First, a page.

The candidates are getting the same feedback as reporters and pollsters: A decent number of Republicans do want to move on from Trump, but they’re outnumbered by MAGA conservatives; persuadable Republicans are divided between their alternatives; and all Republican voters are told every few days that Trump is an innocent man being attacked by the deep state’s legal apparatus because Democrats fear him the most.

Before and after the party dinner, it was DeSantis, not Trump, taking the most incoming from other candidates. Mike Pence kicked it off, attacking the Florida governor for suggesting that he’d “sic” Robert F. Kennedy Jr. on the FDA or CDC — an opportunity for Pence to promise that he would appoint only anti-abortion people to healthcare and cabinet roles.

Is there an upside in getting to Trump’s right on policy in this primary, or to DeSantis’s right? Not obviously. DeSantis, as he pointed out in New Hampshire today, is the only 2024 candidate who’s signed a law banning abortion after the sixth week of pregnancy.

Why was he pointing that out? Because, in an interview with Megyn Kelly, he’d evaded a question on whether he’d push for a 15-week limit at the federal level, a litmus test that Susan B. Anthony Pro-Life America had been asking for, and the group immediately asked why he’d gone wobbly — echoing DeSantis rivals like South Carolina Sen. Tim Scott, who’d had little to say about Trump refusing to support a federal ban.


“A pro-life president has a duty to protect the lives of all Americans. He should be the National Defender of Life,” SBA president Marjorie Dannenfelser said in a statement. “Gov. DeSantis’s dismissal of this task is unacceptable to prolife voters.” The DeSantis campaign responded that the attack was “unjustified” and that it “does not kowtow to DC interest groups.”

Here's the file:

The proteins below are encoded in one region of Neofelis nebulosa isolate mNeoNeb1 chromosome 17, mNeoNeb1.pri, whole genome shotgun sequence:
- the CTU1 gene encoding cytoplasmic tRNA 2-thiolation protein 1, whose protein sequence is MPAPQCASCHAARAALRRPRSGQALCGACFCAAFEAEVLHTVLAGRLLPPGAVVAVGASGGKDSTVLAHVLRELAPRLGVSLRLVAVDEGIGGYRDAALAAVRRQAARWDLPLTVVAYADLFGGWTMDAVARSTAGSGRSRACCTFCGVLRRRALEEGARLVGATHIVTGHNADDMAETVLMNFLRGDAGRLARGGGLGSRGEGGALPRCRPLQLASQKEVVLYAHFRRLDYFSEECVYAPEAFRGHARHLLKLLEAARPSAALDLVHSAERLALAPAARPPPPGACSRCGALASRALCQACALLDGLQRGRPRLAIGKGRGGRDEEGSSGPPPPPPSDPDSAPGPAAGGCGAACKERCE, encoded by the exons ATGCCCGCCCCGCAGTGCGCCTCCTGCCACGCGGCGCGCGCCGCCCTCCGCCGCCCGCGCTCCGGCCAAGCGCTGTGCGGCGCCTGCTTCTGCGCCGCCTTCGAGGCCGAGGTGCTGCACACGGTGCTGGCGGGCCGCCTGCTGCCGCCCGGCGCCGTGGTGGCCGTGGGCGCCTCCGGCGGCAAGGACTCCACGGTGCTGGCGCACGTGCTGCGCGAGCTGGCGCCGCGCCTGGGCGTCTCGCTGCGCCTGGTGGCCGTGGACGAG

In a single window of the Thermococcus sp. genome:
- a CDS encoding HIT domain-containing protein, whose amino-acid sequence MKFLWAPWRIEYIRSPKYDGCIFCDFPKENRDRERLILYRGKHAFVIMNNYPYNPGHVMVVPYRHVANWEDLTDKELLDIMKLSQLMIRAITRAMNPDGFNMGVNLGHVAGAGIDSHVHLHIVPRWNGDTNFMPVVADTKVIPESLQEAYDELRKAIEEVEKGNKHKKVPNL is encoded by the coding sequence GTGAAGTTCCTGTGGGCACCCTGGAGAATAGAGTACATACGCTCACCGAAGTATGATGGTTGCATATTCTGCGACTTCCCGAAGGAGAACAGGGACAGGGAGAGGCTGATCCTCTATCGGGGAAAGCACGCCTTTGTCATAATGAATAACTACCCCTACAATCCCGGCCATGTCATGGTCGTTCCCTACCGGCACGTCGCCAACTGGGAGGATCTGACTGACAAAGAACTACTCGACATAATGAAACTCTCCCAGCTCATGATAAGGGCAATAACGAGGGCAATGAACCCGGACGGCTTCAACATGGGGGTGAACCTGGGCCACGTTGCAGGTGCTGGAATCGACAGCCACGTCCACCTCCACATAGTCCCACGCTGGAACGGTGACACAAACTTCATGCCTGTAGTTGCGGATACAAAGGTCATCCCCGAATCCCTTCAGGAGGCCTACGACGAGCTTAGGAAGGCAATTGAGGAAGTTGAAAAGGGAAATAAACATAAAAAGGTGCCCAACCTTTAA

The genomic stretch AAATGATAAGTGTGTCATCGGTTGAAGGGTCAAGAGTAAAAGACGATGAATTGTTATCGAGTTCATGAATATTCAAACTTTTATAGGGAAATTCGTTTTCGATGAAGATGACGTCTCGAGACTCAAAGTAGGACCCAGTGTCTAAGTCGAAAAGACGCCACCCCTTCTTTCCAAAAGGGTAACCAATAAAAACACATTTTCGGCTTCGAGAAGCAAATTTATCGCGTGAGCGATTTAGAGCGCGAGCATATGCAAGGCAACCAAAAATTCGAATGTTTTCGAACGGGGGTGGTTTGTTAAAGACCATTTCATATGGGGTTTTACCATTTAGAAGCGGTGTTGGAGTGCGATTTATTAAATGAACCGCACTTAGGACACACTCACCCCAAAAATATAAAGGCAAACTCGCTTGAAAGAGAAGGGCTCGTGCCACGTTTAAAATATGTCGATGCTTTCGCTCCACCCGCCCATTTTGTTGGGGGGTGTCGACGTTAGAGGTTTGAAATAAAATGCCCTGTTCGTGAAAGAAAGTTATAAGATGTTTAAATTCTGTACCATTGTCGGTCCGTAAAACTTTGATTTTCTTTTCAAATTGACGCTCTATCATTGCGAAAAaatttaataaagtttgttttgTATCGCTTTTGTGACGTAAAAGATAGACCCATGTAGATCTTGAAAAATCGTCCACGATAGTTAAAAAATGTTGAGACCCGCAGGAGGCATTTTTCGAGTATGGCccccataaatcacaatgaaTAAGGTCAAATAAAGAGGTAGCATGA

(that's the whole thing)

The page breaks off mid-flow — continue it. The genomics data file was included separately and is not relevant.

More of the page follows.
The problem, which unfolds every day in this primary, is that Trump’s rivals have watched him absorb attacks on his ethics and policy failures without losing his connection to the GOP base. DeSantis — still the rival polling closest to Trump, nationally and in Iowa — has proven to be easier to attack. Every day that Trump dominates the race, the cost of crossing him, for some interest group or conservative politician, increases; the potential benefit of attacking one of his challengers increases as well.

And with not much separating the candidates on policy, that’s what happened in Iowa. They’ll all be back next week.

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Room for Disagreement

A recent focus group of conservative evangelicals in Iowa conducted by Frank Luntz found major concerns with Trump, even as few seemed settled in their vote. It’s at least possible there’s some share of Republicans telling pollsters they support Trump as a protest against his indictments, but who may be amenable to another candidate — whether DeSantis or someone else — when popular interest in the race is at its peak, campaigns are on the airwaves, and people are parsing their choices more closely.

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  • The New York Times/Siena College poll is the latest to find Republican voters largely unmoved by Trump’s legal problems. Just 13% of GOP voters think Trump has committed serious crimes; Ruth Igielnik and Maggie Haberman report that “17 percent of voters who prefer him over President Biden” agree that Trump’s a criminal.